Leaving a job in general should not be a decision taken lightly, let alone when on your year abroad. Think about the reason WHY you want to leave and whether it is to do with the job itself or because you are feeling homesick or overwhelmed. It is completely normal to feel homesick given you are starting a new job in a different country; however, this feeling can pass. To change jobs because of it would most certainly put added pressure on you. I waited almost two months before acting to be sure that I was making a mistake. I personally felt that this was the right decision for me. I would recommend weighing up the pros and cons for staying at the job versus leaving it and suggest reaching out to your family and friends for support and guidance.

2. Speak to your university tutor or global careers adviser

Once you are confident that this is the right decision for you, speak to your university about your options and what procedures you would need to take (for example, I did not realise that I had to give 1 months' notice as per my contract until speaking to my careers adviser). You should have been briefed before you started your year abroad as to who to contact in situations like this but usually it would be your careers adviser or personal tutor. I never had any real need to speak to my personal tutor during my first two years of university but he was amazing during this whole process. Once I had told him about my wish to change jobs and my reasons behind it, he was very supportive, offering me lots of advice and referring me to my global careers office.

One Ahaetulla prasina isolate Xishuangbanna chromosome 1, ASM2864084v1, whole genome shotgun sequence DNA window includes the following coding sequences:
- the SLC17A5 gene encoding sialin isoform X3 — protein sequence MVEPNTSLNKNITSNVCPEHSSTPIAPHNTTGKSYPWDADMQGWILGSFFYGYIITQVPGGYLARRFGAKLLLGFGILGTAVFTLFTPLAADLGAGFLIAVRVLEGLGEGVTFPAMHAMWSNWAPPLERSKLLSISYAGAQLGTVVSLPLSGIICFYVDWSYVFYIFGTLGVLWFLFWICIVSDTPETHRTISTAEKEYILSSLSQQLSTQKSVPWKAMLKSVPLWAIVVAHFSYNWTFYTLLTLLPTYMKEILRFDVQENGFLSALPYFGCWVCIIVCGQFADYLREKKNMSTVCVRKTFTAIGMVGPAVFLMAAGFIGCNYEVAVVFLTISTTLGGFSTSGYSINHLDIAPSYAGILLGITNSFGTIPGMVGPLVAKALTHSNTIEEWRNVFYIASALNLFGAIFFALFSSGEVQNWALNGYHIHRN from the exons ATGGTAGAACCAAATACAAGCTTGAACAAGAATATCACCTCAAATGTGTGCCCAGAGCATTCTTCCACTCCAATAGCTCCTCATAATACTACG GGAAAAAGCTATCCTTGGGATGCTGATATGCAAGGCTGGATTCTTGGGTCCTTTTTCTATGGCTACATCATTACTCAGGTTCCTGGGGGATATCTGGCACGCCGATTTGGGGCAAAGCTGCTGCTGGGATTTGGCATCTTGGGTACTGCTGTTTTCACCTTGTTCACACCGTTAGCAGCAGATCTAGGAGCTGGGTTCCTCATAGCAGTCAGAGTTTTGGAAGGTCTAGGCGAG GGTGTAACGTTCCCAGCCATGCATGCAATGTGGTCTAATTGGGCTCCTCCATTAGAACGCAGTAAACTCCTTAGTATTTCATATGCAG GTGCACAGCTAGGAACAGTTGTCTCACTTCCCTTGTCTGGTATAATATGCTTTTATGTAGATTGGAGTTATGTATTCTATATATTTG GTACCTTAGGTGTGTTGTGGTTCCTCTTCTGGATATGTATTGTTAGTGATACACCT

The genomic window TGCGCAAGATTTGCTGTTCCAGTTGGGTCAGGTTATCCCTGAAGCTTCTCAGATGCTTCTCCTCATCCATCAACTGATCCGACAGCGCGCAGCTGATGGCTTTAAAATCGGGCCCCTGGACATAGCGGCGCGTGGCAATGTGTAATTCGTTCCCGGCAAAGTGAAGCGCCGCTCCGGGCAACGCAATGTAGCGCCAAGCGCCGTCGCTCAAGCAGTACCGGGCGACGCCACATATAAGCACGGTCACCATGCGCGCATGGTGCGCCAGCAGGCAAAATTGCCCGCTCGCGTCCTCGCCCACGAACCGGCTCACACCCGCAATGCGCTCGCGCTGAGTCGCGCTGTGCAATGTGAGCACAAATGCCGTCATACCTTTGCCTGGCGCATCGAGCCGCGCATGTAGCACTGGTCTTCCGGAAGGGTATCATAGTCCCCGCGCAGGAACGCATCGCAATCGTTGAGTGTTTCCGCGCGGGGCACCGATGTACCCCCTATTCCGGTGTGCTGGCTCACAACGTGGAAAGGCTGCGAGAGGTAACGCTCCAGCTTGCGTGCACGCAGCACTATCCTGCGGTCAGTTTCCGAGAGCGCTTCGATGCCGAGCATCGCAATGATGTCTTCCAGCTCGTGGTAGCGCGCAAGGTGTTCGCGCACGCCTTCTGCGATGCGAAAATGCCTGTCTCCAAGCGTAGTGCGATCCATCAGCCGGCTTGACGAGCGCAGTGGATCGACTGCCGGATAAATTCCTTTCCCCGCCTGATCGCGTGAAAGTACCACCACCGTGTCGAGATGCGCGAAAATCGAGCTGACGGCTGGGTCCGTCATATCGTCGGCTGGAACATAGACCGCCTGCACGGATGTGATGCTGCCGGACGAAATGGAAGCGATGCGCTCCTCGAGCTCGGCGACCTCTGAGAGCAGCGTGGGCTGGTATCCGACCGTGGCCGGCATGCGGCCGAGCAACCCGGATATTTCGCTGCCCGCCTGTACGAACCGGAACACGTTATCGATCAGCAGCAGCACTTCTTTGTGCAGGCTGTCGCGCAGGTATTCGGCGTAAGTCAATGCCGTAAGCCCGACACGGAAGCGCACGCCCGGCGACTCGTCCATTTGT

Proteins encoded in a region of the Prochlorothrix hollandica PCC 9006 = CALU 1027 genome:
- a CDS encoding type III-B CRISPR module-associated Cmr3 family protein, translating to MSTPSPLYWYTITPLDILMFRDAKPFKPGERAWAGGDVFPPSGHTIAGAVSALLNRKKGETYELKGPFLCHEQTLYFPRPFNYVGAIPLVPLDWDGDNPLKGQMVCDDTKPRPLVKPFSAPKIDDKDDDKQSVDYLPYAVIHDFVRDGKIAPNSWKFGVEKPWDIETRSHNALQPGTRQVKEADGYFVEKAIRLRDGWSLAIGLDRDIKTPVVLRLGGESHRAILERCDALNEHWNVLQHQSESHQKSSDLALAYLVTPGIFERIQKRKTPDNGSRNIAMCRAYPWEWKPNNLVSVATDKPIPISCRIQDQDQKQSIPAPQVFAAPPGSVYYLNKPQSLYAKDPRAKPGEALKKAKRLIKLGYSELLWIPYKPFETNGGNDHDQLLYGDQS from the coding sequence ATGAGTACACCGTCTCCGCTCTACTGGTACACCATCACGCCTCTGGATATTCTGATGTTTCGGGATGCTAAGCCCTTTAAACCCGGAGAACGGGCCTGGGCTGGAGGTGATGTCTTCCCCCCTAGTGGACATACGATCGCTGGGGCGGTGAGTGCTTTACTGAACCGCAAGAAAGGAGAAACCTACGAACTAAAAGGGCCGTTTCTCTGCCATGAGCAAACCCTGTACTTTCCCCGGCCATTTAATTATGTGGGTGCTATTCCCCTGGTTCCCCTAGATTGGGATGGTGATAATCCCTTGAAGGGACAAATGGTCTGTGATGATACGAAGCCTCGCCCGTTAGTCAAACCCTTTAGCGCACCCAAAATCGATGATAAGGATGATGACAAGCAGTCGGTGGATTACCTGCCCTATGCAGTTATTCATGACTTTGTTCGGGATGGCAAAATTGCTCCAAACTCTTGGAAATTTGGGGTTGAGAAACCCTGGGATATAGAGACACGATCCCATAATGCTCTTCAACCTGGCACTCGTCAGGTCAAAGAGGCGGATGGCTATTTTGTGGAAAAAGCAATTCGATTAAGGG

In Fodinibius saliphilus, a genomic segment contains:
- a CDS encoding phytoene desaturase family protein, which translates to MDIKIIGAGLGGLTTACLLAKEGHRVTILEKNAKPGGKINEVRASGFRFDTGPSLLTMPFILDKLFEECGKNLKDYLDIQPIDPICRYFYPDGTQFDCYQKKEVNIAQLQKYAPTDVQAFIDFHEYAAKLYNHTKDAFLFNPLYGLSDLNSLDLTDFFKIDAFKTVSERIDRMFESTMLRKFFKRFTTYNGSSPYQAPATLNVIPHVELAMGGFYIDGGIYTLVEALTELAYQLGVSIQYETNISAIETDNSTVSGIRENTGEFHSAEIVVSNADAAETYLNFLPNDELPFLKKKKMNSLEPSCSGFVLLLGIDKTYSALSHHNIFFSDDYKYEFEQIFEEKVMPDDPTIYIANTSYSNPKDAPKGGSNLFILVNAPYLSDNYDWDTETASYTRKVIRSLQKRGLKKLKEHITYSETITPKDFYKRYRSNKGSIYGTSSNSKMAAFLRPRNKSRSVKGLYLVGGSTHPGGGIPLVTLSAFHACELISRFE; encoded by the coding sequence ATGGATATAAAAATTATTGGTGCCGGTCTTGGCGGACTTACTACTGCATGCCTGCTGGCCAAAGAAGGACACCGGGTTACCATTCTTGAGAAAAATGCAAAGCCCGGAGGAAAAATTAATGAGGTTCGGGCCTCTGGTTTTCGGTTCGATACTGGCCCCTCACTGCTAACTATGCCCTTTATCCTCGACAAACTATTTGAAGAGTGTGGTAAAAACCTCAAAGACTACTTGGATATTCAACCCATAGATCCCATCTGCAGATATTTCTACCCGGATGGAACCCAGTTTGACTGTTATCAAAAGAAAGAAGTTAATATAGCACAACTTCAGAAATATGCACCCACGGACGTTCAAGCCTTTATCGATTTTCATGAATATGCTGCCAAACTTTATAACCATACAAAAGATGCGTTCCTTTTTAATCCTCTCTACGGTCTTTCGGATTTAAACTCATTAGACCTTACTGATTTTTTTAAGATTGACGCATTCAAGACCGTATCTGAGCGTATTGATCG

3. Research before you act

Don't decide to leave your job without knowing where you intend to go next, you need to at least search the marketplace for other jobs to see what is available. You don't really want to be in a situation where you are without a job for a period of time. You only have a year so you want to make the most of it! I wanted to make sure that I had a legal contract with my new job before handing in my notice. I felt that leaving before getting a new placement would have made the job search more stressful which could have affected what job I ended up in.

4. Think about what you want from your new job

You don't want to be stuck in the same situation that you were in before, so I would recommend making a list of prerequisites to consider when applying for a new job. You don't want to narrow your job prospects too much but you want to find a workplace that you will be happy to go to everyday. For me, I knew that I wanted to work for an established company with professional guidelines in place along with being part of an environment which would encourage me to practice my Spanish and challenge me on a daily basis.